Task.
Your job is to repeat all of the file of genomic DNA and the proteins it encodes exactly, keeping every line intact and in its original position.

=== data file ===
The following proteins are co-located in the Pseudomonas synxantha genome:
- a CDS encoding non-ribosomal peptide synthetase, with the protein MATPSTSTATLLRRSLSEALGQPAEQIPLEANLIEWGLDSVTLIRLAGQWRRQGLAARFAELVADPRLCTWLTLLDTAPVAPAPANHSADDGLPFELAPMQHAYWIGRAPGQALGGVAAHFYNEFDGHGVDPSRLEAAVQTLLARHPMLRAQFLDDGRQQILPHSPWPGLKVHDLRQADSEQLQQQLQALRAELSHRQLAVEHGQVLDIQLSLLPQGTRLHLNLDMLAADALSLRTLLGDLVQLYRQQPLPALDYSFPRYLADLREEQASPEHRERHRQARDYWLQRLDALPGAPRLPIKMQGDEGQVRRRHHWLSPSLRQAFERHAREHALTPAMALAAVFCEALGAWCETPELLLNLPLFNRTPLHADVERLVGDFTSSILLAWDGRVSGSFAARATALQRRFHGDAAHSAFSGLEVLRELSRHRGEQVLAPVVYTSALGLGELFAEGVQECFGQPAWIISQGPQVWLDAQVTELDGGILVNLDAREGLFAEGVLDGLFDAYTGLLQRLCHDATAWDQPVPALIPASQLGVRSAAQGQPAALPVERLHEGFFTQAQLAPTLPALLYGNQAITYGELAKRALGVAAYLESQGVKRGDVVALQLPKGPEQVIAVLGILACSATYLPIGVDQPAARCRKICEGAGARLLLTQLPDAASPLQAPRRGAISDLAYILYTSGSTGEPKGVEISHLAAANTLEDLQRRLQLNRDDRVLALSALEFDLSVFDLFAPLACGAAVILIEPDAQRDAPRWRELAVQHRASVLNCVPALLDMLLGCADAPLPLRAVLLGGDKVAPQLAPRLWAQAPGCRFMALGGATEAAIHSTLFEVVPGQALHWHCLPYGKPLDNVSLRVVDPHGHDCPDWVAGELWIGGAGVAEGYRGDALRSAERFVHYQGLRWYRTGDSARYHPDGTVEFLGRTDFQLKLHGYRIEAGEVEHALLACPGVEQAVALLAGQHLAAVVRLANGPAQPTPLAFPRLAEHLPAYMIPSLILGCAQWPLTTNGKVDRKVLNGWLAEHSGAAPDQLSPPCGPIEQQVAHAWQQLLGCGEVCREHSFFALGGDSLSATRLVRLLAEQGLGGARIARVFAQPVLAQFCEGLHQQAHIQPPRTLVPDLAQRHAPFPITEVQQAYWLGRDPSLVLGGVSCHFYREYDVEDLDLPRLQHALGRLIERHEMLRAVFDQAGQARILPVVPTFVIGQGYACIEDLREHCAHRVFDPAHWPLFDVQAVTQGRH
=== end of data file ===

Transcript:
The following proteins are co-located in the Pseudomonas synxantha genome:
- a CDS encoding non-ribosomal peptide synthetase, with the protein MATPSTSTATLLRRSLSEALGQPAEQIPLEANLIEWGLDSVTLIRLAGQWRRQGLAARFAELVADPRLCTWLTLLDTAPVAPAPANHSADDGLPFELAPMQHAYWIGRAPGQALGGVAAHFYNEFDGHGVDPSRLEAAVQTLLARHPMLRAQFLDDGRQQILPHSPWPGLKVHDLRQADSEQLQQQLQALRAELSHRQLAVEHGQVLDIQLSLLPQGTRLHLNLDMLAADALSLRTLLGDLVQLYRQQPLPALDYSFPRYLADLREEQASPEHRERHRQARDYWLQRLDALPGAPRLPIKMQGDEGQVRRRHHWLSPSLRQAFERHAREHALTPAMALAAVFCEALGAWCETPELLLNLPLFNRTPLHADVERLVGDFTSSILLAWDGRVSGSFAARATALQRRFHGDAAHSAFSGLEVLRELSRHRGEQVLAPVVYTSALGLGELFAEGVQECFGQPAWIISQGPQVWLDAQVTELDGGILVNLDAREGLFAEGVLDGLFDAYTGLLQRLCHDATAWDQPVPALIPASQLGVRSAAQGQPAALPVERLHEGFFTQAQLAPTLPALLYGNQAITYGELAKRALGVAAYLESQGVKRGDVVALQLPKGPEQVIAVLGILACSATYLPIGVDQPAARCRKICEGAGARLLLTQLPDAASPLQAPRRGAISDLAYILYTSGSTGEPKGVEISHLAAANTLEDLQRRLQLNRDDRVLALSALEFDLSVFDLFAPLACGAAVILIEPDAQRDAPRWRELAVQHRASVLNCVPALLDMLLGCADAPLPLRAVLLGGDKVAPQLAPRLWAQAPGCRFMALGGATEAAIHSTLFEVVPGQALHWHCLPYGKPLDNVSLRVVDPHGHDCPDWVAGELWIGGAGVAEGYRGDALRSAERFVHYQGLRWYRTGDSARYHPDGTVEFLGRTDFQLKLHGYRIEAGEVEHALLACPGVEQAVALLAGQHLAAVVRLANGPAQPTPLAFPRLAEHLPAYMIPSLILGCAQWPLTTNGKVDRKVLNGWLAEHSGAAPDQLSPPCGPIEQQVAHAWQQLLGCGEVCREHSFFALGGDSLSATRLVRLLAEQGLGGARIARVFAQPVLAQFCEGLHQQAHIQPPRTLVPDLAQRHAPFPITEVQQAYWLGRDPSLVLGGVSCHFYREYDVEDLDLPRLQHALGRLIERHEMLRAVFDQAGQARILPVVPTFVIGQGYACIEDLREHCAHRVFDPAHWPLFDVQAVTQGRH